They take care of each other. The old boy network of senior officers who "look out for their own" is very much a reality. Thus, the most important factor for career success as an FSO is to be on good terms with the senior members of the network, even more than with the political appointees of the administration in office.

While the main function of the foreign service is to staff the nation's embassies and consulates abroad, about 43 percent of FSOs are assigned to jobs in Washington, including the key posi- tions of Under Secretary for Political Affairs and Under Secretary for Management. In fact, the top seven management officials of the Department, headed by the Under Secretary for Management, are now career officers.

With such an effective interest group in control at State, it is difficult for the White House to get advice or recommenda- tions that do not reflect the policy inclinations and institutional biases of the foreign service, and which have not been diluted in the clearance process to eliminate options unpopular within the service. of course, foreign policy is an arcane business, fraught with complications and not subject to clear or easy solutions. Even so, the State Department is prone to what Jeane Kirkpatrick calls the "principle of consensus,11-3 which refers to the practice of sending forward recommendations that are the least common denominator acceptable to all of the bureaus and offices that must clear them.

This system of multiple clearances produces foreign policy recommendations by agreement, rather than by such objective criteria as what is most in the national interest or what most approximates the political philosophy of the administration in power. Yet it is in the interest of the foreign service to continue this system of policy-making by consensus, since it makes it difficult to fix the blame when something goes wrong.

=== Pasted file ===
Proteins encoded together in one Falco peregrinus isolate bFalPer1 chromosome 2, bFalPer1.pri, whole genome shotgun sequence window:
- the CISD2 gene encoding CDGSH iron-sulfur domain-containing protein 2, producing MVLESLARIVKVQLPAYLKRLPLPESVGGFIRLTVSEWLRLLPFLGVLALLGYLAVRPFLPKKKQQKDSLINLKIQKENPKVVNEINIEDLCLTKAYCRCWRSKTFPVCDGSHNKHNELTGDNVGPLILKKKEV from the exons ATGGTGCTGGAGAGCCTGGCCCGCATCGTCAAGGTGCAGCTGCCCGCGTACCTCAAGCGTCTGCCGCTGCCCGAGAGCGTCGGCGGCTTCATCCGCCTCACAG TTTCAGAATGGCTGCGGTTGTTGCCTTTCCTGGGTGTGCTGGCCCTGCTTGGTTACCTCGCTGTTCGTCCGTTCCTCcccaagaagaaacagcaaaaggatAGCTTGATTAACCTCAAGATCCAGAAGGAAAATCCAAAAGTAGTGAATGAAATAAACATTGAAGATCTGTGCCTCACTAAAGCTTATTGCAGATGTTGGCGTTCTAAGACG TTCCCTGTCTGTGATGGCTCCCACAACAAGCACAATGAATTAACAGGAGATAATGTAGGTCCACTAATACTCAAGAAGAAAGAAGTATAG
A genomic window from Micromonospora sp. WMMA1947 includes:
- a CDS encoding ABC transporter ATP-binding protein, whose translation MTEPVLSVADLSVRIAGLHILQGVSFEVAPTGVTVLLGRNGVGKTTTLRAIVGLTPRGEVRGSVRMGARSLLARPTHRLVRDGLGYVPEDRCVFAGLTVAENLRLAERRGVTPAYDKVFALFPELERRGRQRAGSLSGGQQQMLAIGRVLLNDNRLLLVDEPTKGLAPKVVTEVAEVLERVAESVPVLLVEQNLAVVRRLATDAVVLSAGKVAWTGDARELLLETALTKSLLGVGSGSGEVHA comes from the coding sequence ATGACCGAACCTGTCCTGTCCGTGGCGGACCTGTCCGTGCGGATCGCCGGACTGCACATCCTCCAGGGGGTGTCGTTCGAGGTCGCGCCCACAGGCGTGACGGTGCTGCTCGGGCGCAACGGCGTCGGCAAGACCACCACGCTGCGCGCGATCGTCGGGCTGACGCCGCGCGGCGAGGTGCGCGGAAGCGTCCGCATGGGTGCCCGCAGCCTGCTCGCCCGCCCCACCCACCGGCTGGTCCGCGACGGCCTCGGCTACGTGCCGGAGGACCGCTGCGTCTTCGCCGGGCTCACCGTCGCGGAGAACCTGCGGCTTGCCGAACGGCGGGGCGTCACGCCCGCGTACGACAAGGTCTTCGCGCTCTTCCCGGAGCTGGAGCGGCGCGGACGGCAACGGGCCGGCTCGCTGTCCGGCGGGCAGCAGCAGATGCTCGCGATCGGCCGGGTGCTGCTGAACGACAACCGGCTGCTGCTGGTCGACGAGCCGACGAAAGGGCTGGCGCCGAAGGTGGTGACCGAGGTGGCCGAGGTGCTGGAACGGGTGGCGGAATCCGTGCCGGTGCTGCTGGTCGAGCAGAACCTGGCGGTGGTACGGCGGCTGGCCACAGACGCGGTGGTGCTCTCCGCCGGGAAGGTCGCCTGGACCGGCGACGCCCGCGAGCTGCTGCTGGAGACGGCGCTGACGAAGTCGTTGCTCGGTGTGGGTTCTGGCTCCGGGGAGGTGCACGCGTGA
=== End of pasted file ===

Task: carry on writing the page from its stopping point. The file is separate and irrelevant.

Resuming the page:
The institutional problem that has eluded solution through nearly forty years of changes in the system is how the President can best control the foreign policy apparatus to make it effec- tively pursue the goals of his Administration. It has been achieved on a case-by-case basis when Presidents have been will- ing to appoint a strong-minded Secretary of State who can and will dominate the career service. Eisenhower followed such a course with Dulles, as Nixon and Ford did with Kissinger. Another way is to bypass the foreign service by appointing a relatively weak Secretary and a strong National Security Advisor, as Nixon did when he put William Rogers at State and Henry Kissinger in the White House as National Security Advisor.4 But this ties the effectiveness of the system to personalities; the institutional problem remains.


The State Department's FSOs so dominate the foreign service system that the other foreign affairs agencies (USIA, AID, Commerce, and Agriculture) must rely on State to support them in any labor- management disagreement. But since the foreign service dominates the Department, it often resorts to unilateral action in labor- management issues, dragging the other foreign affairs agencies along with it. This is what happened last year in a dispute with the unions over the issue of management control of executive bonuses.